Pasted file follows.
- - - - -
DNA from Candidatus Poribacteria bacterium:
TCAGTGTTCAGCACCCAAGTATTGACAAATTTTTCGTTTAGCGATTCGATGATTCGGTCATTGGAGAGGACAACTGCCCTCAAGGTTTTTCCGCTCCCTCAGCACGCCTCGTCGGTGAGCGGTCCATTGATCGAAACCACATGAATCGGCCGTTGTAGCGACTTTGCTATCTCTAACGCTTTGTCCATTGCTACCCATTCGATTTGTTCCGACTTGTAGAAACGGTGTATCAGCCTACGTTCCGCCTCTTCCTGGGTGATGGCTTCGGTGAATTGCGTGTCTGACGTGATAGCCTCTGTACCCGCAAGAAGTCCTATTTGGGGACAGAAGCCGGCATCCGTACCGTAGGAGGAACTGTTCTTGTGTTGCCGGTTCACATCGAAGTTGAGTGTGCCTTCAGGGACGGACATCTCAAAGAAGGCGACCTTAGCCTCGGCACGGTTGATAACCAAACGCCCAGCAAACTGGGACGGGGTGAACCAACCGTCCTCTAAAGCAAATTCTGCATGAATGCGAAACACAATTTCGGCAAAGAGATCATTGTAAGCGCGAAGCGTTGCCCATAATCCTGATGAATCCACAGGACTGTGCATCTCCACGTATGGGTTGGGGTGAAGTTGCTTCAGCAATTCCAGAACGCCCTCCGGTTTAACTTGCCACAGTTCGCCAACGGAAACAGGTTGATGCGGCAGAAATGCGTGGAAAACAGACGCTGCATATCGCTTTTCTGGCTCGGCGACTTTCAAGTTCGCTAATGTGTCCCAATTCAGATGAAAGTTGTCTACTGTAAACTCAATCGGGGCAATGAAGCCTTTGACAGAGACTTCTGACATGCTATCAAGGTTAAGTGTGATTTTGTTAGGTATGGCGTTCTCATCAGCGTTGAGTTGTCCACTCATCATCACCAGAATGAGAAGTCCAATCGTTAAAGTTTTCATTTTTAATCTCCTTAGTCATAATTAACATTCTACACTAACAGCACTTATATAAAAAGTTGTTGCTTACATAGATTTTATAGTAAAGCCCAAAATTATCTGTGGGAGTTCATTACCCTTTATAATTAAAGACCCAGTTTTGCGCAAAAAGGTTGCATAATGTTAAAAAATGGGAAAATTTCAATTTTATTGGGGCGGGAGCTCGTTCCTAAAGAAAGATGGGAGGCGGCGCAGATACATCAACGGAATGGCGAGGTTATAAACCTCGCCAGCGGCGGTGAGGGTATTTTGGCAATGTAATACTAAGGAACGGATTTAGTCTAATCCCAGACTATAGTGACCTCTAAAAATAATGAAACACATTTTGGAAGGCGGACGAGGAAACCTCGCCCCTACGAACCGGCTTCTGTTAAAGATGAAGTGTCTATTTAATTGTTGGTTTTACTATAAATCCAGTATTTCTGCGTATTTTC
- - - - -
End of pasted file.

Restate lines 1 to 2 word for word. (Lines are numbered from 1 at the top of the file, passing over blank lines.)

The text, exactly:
DNA from Candidatus Poribacteria bacterium:
TCAGTGTTCAGCACCCAAGTATTGACAAATTTTTCGTTTAGCGATTCGATGATTCGGTCATTGGAGAGGACAACTGCCCTCAAGGTTTTTCCGCTCCCTCAGCACGCCTCGTCGGTGAGCGGTCCATTGATCGAAACCACATGAATCGGCCGTTGTAGCGACTTTGCTATCTCTAACGCTTTGTCCATTGCTACCCATTCGATTTGTTCCGACTTGTAGAAACGGTGTATCAGCCTACGTTCCGCCTCTTCCTGGGTGATGGCTTCGGTGAATTGCGTGTCTGACGTGATAGCCTCTGTACCCGCAAGAAGTCCTATTTGGGGACAGAAGCCGGCATCCGTACCGTAGGAGGAACTGTTCTTGTGTTGCCGGTTCACATCGAAGTTGAGTGTGCCTTCAGGGACGGACATCTCAAAGAAGGCGACCTTAGCCTCGGCACGGTTGATAACCAAACGCCCAGCAAACTGGGACGGGGTGAACCAACCGTCCTCTAAAGCAAATTCTGCATGAATGCGAAACACAATTTCGGCAAAGAGATCATTGTAAGCGCGAAGCGTTGCCCATAATCCTGATGAATCCACAGGACTGTGCATCTCCACGTATGGGTTGGGGTGAAGTTGCTTCAGCAATTCCAGAACGCCCTCCGGTTTAACTTGCCACAGTTCGCCAACGGAAACAGGTTGATGCGGCAGAAATGCGTGGAAAACAGACGCTGCATATCGCTTTTCTGGCTCGGCGACTTTCAAGTTCGCTAATGTGTCCCAATTCAGATGAAAGTTGTCTACTGTAAACTCAATCGGGGCAATGAAGCCTTTGACAGAGACTTCTGACATGCTATCAAGGTTAAGTGTGATTTTGTTAGGTATGGCGTTCTCATCAGCGTTGAGTTGTCCACTCATCATCACCAGAATGAGAAGTCCAATCGTTAAAGTTTTCATTTTTAATCTCCTTAGTCATAATTAACATTCTACACTAACAGCACTTATATAAAAAGTTGTTGCTTACATAGATTTTATAGTAAAGCCCAAAATTATCTGTGGGAGTTCATTACCCTTTATAATTAAAGACCCAGTTTTGCGCAAAAAGGTTGCATAATGTTAAAAAATGGGAAAATTTCAATTTTATTGGGGCGGGAGCTCGTTCCTAAAGAAAGATGGGAGGCGGCGCAGATACATCAACGGAATGGCGAGGTTATAAACCTCGCCAGCGGCGGTGAGGGTATTTTGGCAATGTAATACTAAGGAACGGATTTAGTCTAATCCCAGACTATAGTGACCTCTAAAAATAATGAAACACATTTTGGAAGGCGGACGAGGAAACCTCGCCCCTACGAACCGGCTTCTGTTAAAGATGAAGTGTCTATTTAATTGTTGGTTTTACTATAAATCCAGTATTTCTGCGTATTTTC